OR WAIT 15 SECS
Microbiology 101 for the ICP
Microbiology 101 for the ICP
By John Roark
A symbiotic connection between infection control and microbiology is essential. Understanding the basics of this vast area of study is the first step in establishing this connection.
“It is important for the infection control practitioner (ICP) to establish a good working relationship with the director of microbiology or the chief of the department so that they can feel comfortable enough to pursue any future matter,” says Philip M. Tierno, Jr., PhD, director of clinical microbiology and immunology, associate professor, departments of microbiology and pathology at New York University Medical Center, and author of The Secret Life of Germs. “It would also be wise for any new ICP personnel to spend a week or more in the department, learning its dynamic in order to better understand the workflow and the capacity of the lab.”
ICPs should consult with microbiology on a daily basis in order to red-flag any matter that may be brewing within the institution, Tierno continues. “The ICP should work with microbiology to develop working algorithms for detecting specific organisms, or for following outbreaks. The microbiology lab would be the first entity within the hospital to identify a unique bug, an antibiotic-resistant strain or other notable organism, and, as such, it is important for the two-way channel between the departments to be open and well-used. Microbiology should accompany infection control (IC) to areas of the hospital that may need investigating, culturing, air sampling, etc. The concept of inter-departmental teamwork is the hallmark of a good institution, and is recommended by all accrediting agencies such as the Joint Commission on the Accreditation of Healthcare Organizations (JCAHO).”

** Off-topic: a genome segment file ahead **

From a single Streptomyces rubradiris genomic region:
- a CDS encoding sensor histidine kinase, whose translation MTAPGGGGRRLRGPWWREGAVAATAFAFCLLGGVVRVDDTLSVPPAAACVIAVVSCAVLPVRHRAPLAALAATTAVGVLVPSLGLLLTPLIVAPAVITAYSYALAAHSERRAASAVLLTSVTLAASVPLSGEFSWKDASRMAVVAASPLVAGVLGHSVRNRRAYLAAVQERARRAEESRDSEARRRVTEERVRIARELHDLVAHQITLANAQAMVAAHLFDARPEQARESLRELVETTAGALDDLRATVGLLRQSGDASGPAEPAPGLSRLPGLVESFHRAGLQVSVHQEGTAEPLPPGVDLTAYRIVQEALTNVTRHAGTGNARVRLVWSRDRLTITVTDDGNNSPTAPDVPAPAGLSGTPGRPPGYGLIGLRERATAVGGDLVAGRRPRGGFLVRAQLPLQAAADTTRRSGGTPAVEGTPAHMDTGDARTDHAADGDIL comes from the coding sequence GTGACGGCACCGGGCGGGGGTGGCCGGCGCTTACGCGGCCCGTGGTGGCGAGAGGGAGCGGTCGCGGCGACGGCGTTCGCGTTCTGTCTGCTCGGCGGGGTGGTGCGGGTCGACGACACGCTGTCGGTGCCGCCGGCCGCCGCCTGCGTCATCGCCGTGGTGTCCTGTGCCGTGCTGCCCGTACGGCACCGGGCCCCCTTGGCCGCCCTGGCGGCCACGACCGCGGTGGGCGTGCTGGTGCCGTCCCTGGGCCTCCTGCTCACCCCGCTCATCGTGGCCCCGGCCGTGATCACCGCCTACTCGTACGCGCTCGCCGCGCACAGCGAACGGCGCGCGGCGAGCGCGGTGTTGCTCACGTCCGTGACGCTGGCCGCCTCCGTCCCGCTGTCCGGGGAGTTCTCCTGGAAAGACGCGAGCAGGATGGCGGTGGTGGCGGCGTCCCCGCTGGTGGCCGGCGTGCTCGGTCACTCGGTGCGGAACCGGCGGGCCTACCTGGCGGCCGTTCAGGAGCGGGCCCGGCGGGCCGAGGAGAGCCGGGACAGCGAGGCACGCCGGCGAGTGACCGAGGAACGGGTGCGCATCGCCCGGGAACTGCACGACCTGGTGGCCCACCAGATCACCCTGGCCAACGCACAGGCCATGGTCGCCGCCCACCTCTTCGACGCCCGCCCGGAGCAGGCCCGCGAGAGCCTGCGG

“Microbes have been around a long time, and I think we have a good capability of identifying which bacteria we’re finding,” says Janice Fuls, a research fellow for Dial Corporation. “There are new emerging pathogens like SARS. Probably the hardest challenges for hospitals are new organisms or viruses. Methicillinresistant Staphylococcus aureus (MRSA) was originally hospital-acquired. Now there’s this new community-acquired MRSA. Those are probably some of the biggest challenges for a microbiologist — when you have an organism that is either resistant or different. Those are new challenges that present themselves.”
Microorganisms are everywhere, which is both a debit and an asset. “Microbes are good, and a necessary part of our survival,” says Joan M. Wideman, MS, MS, MT(ASCP) SLS, CIC, an independent infection control consultant. “For example, if we didn’t have microbes in our gut, we wouldn’t be able to digest food. They help protect against other microbes.” However, important to note is that what is normal flora for one person can be harmful and potentially disease-causing for another — especially those with chronic diseases, the immune-suppressed or the immunocompromised.
Knowing the Basics
Having a working knowledge of microbiology can aid in correctly interpreting laboratory reports. A few useful terms include: normal flora (customary microbes for that site), transient organisms (temporary flora, such as on the hands for hours or days), contamination (not normally found or artifact due to handling, collection or processing), colonization (a not normally found potential pathogen that isn’t causing a problem), or potential pathogen (can cause disease).